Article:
Headed to a Family Reunion? 5 Survival Strategies
Summertime means family reunion season is here.
Our last big family reunion was in South Carolina several years ago, but I still have fond memories of getting together. And special shout out to my cousin Bernard Seals, who took the time to trace our family history way back to slavery and then "built" an amazing family tree on one of the hotel walls. That was amazing!
On the other hand, we've all seen scenes from one of Madea's movies and could relate to a crazy uncle, Cousin Ray-Ray or other "colorful" characters in our family--just hopefully not a gun-toting Grandma!
Either way, family reunions are great ways for families to reconnect--kids need to see that they have roots (even crazy roots) and see their family as beyond their home and nearby relatives.
This year, I'm super excited to have an opportunity to speak at the Tom Joyner Family Reunion in Orlando, Florida. It's an annual confab of African American families and I'm honored to bring my message of empowering families of color to this gathering.
Ok, ok, I'm also super excited that Jennifer Hudson, J-Hud herself is performing !!(I'm a huge fan!) along with the very chocolate-y Brian McKnight (dee-li-cious! LOL!), among others.
Plus, I would love to plan a destination family reunion in Orlando for my own family sometime soon so I'm hoping to pick up some tips and scout out the scene while I'm there. (Wish we luck!)
In the meantime, if you have a family reunion to attend this summer, try these survival strategies.
1. Get to know the area: There's such a thing as too much family bonding! Scout out the area to see what local places of interests there are just in case you need a break from all the family love.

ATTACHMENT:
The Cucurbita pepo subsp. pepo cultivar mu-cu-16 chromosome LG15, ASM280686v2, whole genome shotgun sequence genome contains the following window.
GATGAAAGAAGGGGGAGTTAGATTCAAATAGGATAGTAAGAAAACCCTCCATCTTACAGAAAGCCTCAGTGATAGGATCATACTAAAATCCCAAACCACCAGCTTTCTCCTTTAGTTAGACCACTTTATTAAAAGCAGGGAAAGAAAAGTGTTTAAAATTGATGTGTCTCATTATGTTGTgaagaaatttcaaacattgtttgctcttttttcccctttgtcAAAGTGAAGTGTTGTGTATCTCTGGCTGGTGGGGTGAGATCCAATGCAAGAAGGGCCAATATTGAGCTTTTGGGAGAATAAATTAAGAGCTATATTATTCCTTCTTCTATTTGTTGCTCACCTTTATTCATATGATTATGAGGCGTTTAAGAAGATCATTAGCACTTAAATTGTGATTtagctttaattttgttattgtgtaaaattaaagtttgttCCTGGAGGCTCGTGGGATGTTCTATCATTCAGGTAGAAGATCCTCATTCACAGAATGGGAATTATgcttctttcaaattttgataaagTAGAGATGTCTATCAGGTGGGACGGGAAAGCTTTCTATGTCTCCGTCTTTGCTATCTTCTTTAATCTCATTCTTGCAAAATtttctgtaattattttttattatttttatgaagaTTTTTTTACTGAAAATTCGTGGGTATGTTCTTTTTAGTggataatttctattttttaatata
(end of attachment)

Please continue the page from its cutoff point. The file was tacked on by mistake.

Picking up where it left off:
2. Make sure the reunion will include kid-friendly activities. If not, offer to organize a talent show, treasure hunt or softball game.
3. Make sure you have some "me" time: Since most family reunions double as your summer family vacation, make sure you find time to recharge your own batteries. Don't be afraid to find an auntie or cousin with kids your age and arrange a swap.
4.Take time to talk: Barbecues and activities are great, but there's likely rich history and exciting life stories within your family. Take the time to really get to know your family, you'd be surprised what you might find out about your family's past and who's doing great things right now!
5.If you get in a too-long conversation with that weird uncle, practice conversation enders like, "That's wonderful news about your worm farm, Uncle Harvey, but there's someone over there I've been dying to say hello to. Please excuse me." And when the dysfunction of your family (hey! we all have a little bit) gets to be too much, simply take a walk or ride somewhere else.
Have fun! You only have one family.